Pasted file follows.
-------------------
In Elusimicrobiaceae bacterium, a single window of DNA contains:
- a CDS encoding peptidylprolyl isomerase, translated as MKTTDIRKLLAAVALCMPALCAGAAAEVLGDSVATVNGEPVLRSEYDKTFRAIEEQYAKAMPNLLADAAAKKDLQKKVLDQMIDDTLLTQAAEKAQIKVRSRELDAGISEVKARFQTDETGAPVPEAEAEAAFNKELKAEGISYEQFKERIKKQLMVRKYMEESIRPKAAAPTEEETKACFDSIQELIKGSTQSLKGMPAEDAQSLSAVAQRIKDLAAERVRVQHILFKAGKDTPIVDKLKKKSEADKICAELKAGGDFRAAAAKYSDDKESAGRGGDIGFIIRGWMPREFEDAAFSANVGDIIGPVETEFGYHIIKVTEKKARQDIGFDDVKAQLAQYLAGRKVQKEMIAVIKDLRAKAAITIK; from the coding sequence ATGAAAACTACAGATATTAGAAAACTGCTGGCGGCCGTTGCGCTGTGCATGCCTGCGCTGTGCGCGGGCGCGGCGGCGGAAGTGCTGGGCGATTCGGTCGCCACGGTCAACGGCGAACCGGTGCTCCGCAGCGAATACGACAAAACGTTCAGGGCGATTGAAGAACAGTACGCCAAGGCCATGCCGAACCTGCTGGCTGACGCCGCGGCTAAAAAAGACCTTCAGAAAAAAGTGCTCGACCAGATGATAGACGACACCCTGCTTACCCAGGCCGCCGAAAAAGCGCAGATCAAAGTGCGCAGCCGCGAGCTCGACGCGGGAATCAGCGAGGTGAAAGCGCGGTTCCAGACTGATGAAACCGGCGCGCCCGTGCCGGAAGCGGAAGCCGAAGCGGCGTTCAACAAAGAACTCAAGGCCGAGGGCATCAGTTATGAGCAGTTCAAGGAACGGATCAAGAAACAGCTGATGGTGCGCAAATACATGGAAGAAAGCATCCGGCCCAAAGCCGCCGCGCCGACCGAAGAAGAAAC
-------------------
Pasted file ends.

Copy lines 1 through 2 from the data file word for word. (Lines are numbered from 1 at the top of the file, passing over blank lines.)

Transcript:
In Elusimicrobiaceae bacterium, a single window of DNA contains:
- a CDS encoding peptidylprolyl isomerase, translated as MKTTDIRKLLAAVALCMPALCAGAAAEVLGDSVATVNGEPVLRSEYDKTFRAIEEQYAKAMPNLLADAAAKKDLQKKVLDQMIDDTLLTQAAEKAQIKVRSRELDAGISEVKARFQTDETGAPVPEAEAEAAFNKELKAEGISYEQFKERIKKQLMVRKYMEESIRPKAAAPTEEETKACFDSIQELIKGSTQSLKGMPAEDAQSLSAVAQRIKDLAAERVRVQHILFKAGKDTPIVDKLKKKSEADKICAELKAGGDFRAAAAKYSDDKESAGRGGDIGFIIRGWMPREFEDAAFSANVGDIIGPVETEFGYHIIKVTEKKARQDIGFDDVKAQLAQYLAGRKVQKEMIAVIKDLRAKAAITIK; from the coding sequence ATGAAAACTACAGATATTAGAAAACTGCTGGCGGCCGTTGCGCTGTGCATGCCTGCGCTGTGCGCGGGCGCGGCGGCGGAAGTGCTGGGCGATTCGGTCGCCACGGTCAACGGCGAACCGGTGCTCCGCAGCGAATACGACAAAACGTTCAGGGCGATTGAAGAACAGTACGCCAAGGCCATGCCGAACCTGCTGGCTGACGCCGCGGCTAAAAAAGACCTTCAGAAAAAAGTGCTCGACCAGATGATAGACGACACCCTGCTTACCCAGGCCGCCGAAAAAGCGCAGATCAAAGTGCGCAGCCGCGAGCTCGACGCGGGAATCAGCGAGGTGAAAGCGCGGTTCCAGACTGATGAAACCGGCGCGCCCGTGCCGGAAGCGGAAGCCGAAGCGGCGTTCAACAAAGAACTCAAGGCCGAGGGCATCAGTTATGAGCAGTTCAAGGAACGGATCAAGAAACAGCTGATGGTGCGCAAATACATGGAAGAAAGCATCCGGCCCAAAGCCGCCGCGCCGACCGAAGAAGAAAC